Adverse Selection and the Required Return
AbstractAn important feature of financial markets is that securities are traded repeatedly by asymmetrically informed investors. We study how current and future adverse selection affect the required return. We find that the bid-ask spread generated by adverse selection is not a cost, on average, for agents who trade, and hence the bid-ask spread does not directly influence the required return. Adverse selection contributes to trading-decision distortions, however, implying allocation costs, which affect the required return. We explicitly derive the effect of adverse selection on required returns, and show how our result differs from models that consider the bid-ask spread to be an exogenous cost. Copyright 2004, Oxford University Press.
Download InfoIf you experience problems downloading a file, check if you have the proper application to view it first. In case of further problems read the IDEAS help page. Note that these files are not on the IDEAS site. Please be patient as the files may be large.
As the access to this document is restricted, you may want to look for a different version under "Related research" (further below) or search for a different version of it.
Bibliographic InfoArticle provided by Society for Financial Studies in its journal The Review of Financial Studies.
Volume (Year): 17 (2004)
Issue (Month): 3 ()
Contact details of provider:
Postal: Oxford University Press, Journals Department, 2001 Evans Road, Cary, NC 27513 USA.
Web page: http://www.rfs.oupjournals.org/
More information through EDIRC
You can help add them by filling out this form.
CitEc Project, subscribe to its RSS feed for this item.
- Dimitri Vayanos & Jiang Wang, 2009.
"Liquidity and Asset Prices: A Unified Framework,"
FMG Discussion Papers
dp639, Financial Markets Group.
- Dimitri Vayanos & Jiang Wang, 2009. "Liquidity and asset prices: a united framework," LSE Research Online Documents on Economics 29303, London School of Economics and Political Science, LSE Library.
- Vayanos, Dimitri & Wang, Jiang, 2009. "Liquidity and Asset Prices: A Unified Framework," CEPR Discussion Papers 7410, C.E.P.R. Discussion Papers.
- Dimitri Vayanos & Jiang Wang, 2009. "Liquidity and Asset Prices: A Unified Framework," NBER Working Papers 15215, National Bureau of Economic Research, Inc.
- Banerjee, Snehal & Graveline, Jeremy J., 2014. "Trading in derivatives when the underlying is scarce," Journal of Financial Economics, Elsevier, vol. 111(3), pages 589-608.
- Gârleanu, Nicolae, 2009. "Portfolio choice and pricing in illiquid markets," Journal of Economic Theory, Elsevier, vol. 144(2), pages 532-564, March.
- Acharya, Viral V & Pedersen, Lasse Heje, 2004.
"Asset Pricing with Liquidity Risk,"
CEPR Discussion Papers
4718, C.E.P.R. Discussion Papers.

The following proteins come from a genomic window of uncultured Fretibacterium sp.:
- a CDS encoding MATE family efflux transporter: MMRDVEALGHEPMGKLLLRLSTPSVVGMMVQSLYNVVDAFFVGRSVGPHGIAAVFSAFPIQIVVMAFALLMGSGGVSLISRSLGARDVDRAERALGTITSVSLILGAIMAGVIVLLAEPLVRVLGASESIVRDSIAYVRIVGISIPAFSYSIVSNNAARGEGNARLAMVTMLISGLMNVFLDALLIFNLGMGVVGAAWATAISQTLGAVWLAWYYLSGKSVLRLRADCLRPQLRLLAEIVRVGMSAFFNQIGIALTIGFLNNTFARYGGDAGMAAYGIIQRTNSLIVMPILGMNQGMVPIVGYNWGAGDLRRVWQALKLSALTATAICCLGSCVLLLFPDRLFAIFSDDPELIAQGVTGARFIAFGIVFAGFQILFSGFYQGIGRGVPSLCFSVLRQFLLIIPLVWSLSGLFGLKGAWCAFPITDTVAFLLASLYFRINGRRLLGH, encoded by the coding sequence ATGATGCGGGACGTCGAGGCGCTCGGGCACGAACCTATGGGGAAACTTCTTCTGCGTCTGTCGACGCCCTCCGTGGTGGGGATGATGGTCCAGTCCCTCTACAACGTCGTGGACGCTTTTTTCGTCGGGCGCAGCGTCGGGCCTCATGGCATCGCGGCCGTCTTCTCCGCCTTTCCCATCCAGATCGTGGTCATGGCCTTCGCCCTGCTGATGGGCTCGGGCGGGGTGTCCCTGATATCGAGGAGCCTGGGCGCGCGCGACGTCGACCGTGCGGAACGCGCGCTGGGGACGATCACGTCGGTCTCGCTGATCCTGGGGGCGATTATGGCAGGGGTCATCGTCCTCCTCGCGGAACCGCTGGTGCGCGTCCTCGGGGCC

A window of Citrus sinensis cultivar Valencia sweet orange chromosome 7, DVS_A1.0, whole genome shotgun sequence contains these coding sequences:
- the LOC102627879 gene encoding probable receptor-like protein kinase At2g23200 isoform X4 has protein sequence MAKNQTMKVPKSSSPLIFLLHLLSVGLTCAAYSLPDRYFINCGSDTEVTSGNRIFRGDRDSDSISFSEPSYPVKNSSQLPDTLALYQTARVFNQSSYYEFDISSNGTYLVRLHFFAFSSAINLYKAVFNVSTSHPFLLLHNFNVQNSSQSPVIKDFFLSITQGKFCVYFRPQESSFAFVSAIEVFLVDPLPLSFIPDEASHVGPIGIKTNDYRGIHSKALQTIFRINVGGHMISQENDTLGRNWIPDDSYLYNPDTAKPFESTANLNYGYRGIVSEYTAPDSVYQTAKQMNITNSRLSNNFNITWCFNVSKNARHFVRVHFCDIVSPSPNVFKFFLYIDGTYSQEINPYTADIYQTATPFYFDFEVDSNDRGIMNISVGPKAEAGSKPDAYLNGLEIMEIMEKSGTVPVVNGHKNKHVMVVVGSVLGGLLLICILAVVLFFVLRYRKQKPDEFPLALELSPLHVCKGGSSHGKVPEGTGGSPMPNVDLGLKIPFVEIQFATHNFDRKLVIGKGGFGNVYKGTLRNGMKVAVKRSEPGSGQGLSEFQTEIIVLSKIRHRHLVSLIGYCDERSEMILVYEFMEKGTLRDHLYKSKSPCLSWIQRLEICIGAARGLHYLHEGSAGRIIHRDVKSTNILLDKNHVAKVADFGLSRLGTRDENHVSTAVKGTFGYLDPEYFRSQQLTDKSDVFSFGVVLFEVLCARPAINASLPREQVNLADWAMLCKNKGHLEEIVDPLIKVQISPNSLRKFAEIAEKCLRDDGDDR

- James J. Choi & Li Jin & Hongjun Yan, 2013. "Informed Trading and Expected Returns," NBER Working Papers 18680, National Bureau of Economic Research, Inc.
- Christian Leuz & Catherine Schrand, 2009. "Disclosure and the Cost of Capital: Evidence from Firms’ Responses to the Enron Shock," NBER Working Papers 14897, National Bureau of Economic Research, Inc.
- Anginer, Deniz, 2010. "Liquidity clienteles : transaction costs and investment decisions of individual investors," Policy Research Working Paper Series 5318, The World Bank.
- Turan G. Bali & Lin Peng & Yannan Shen & Yi Tang, 2013. "Liquidity Shocks and Stock Market Reactions," KoÃ§ University-TUSIAD Economic Research Forum Working Papers 1304, Koc University-TUSIAD Economic Research Forum.
- Dimitri Vayanos & Jiang Wang, 2012.
"Market Liquidity — Theory and Empirical Evidence,"
NBER Working Papers
18251, National Bureau of Economic Research, Inc.
- Korajczyk, Robert A. & Sadka, Ronnie, 2008. "Pricing the commonality across alternative measures of liquidity," Journal of Financial Economics, Elsevier, vol. 87(1), pages 45-72, January.
- Kang, Moonsoo, 2010. "Probability of information-based trading and the January effect," Journal of Banking & Finance, Elsevier, vol. 34(12), pages 2985-2994, December.
For technical questions regarding this item, or to correct its authors, title, abstract, bibliographic or download information, contact: (Oxford University Press) or (Christopher F. Baum).
If you have authored this item and are not yet registered with RePEc, we encourage you to do it here. This allows to link your profile to this item. It also allows you to accept potential citations to this item that we are uncertain about.
If references are entirely missing, you can add them using this form.
If the full references list an item that is present in RePEc, but the system did not link to it, you can help with this form.
If you know of missing items citing this one, you can help us creating those links by adding the relevant references in the same way as above, for each refering item. If you are a registered author of this item, you may also want to check the "citations" tab in your profile, as there may be some citations waiting for confirmation.
Please note that corrections may take a couple of weeks to filter through the various RePEc services.